The important point here is that they all were possessed of a palpable sense of self and place I found amazing. Not to mention refreshingly wholesome. And they weren't sourpusses; this might disappoint the shrink in the Times piece. They were genuinely happy 'kids', fully adult yet youthful and sometimes funny, but confident, polite and damn nice to be around. Modesty was a prized virtue among them Somehow they all grew up in America without becoming accustomed to "Good Job!" every time they blew their nose.

[OMG! I think I've got it! It's the Good Job praise overload that's the cause of the late (or never) blooming twentysomethings! They think they already have jobs, that just getting up in the morning and maybe making the bed and washing a cup is the job. And that we are the ones who should pay them! I really think I'm onto something here...]Italic

You've heard me go on about this before, so I won't repeat myself. but for anyone who is interested, read the Times article and see what you think of all this " theorizing". For my money, the following studies I stumbled upon offer a more interestingly nuanced view of why this generation of twentysomethings can't seem to get it together.

First let's look at jobs. The Youth Labor Market in Thirteen Developed Countries, over the last 27 years for example. This one's a doozy. Puts to rest some myths.

And here's something you might want to take note of if you're thinking of not attending or graduating from college: "The Recession Is Accelerating the Shift to Jobs Requiring Postsecondary Education." Hmmm.. This conclusion comes from the Georgetown University Center on Education and the Workforce Report of June 2010. Just chock full of interesting facts pointing to a pressing need for "youth" to have a college degree in the coming decade(s) of recession if they plan on being able to put food on the table and pay the rent, what those degrees should be related to, which industries to focus on, etc. And if, as the report states," Our Postsecondary System Will Not Produce Enough Graduates" to run the show, where will they come from? And what will those without that education do? And will be the result of not enough tertiary level (post high school) education graduates?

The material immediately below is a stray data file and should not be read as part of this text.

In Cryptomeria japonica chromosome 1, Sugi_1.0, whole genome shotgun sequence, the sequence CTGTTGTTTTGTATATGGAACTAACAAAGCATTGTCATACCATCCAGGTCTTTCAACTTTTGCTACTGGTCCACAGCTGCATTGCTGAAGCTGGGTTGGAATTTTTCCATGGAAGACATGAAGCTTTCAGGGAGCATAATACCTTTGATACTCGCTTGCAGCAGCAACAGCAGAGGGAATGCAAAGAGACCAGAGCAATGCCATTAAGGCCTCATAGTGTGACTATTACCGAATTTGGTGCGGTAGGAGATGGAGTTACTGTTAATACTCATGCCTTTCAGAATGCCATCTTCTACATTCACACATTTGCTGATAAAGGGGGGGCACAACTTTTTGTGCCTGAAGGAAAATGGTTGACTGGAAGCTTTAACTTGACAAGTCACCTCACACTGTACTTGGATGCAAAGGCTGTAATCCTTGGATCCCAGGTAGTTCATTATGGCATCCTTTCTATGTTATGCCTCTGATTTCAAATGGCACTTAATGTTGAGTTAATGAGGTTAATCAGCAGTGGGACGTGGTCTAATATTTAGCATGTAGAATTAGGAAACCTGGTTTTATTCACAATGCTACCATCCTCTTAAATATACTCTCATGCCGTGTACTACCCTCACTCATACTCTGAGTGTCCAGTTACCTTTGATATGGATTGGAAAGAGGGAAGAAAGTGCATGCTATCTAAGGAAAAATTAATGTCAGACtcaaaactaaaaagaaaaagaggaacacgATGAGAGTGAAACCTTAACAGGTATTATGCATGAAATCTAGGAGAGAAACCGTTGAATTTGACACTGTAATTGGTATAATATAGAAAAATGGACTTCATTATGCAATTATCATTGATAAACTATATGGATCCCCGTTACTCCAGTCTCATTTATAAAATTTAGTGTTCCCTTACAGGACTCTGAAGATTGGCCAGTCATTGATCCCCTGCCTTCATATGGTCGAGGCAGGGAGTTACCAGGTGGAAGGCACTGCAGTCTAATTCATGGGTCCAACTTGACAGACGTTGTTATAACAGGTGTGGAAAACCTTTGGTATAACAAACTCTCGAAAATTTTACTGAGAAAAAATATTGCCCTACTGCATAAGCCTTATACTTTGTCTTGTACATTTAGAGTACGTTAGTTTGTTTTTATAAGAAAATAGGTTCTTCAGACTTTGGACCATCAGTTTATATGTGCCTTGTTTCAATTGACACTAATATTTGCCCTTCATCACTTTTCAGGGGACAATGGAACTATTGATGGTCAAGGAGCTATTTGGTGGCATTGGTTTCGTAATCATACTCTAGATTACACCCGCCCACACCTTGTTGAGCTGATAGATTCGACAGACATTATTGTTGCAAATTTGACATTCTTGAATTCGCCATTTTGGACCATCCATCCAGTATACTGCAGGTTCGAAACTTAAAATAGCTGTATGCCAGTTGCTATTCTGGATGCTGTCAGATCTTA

Who's likely to start and finish college? Which countries spend more seeing to it that their students have access to higher ed? What factors are more likely to make young people believe they're more likely to go to college? Which subject test scores are likely to reveal those expectations? How does family income affect this? The OECD 30 country report 2007 Education at a Glance may surprise you. (There are more recent ones but this one caught my eye.)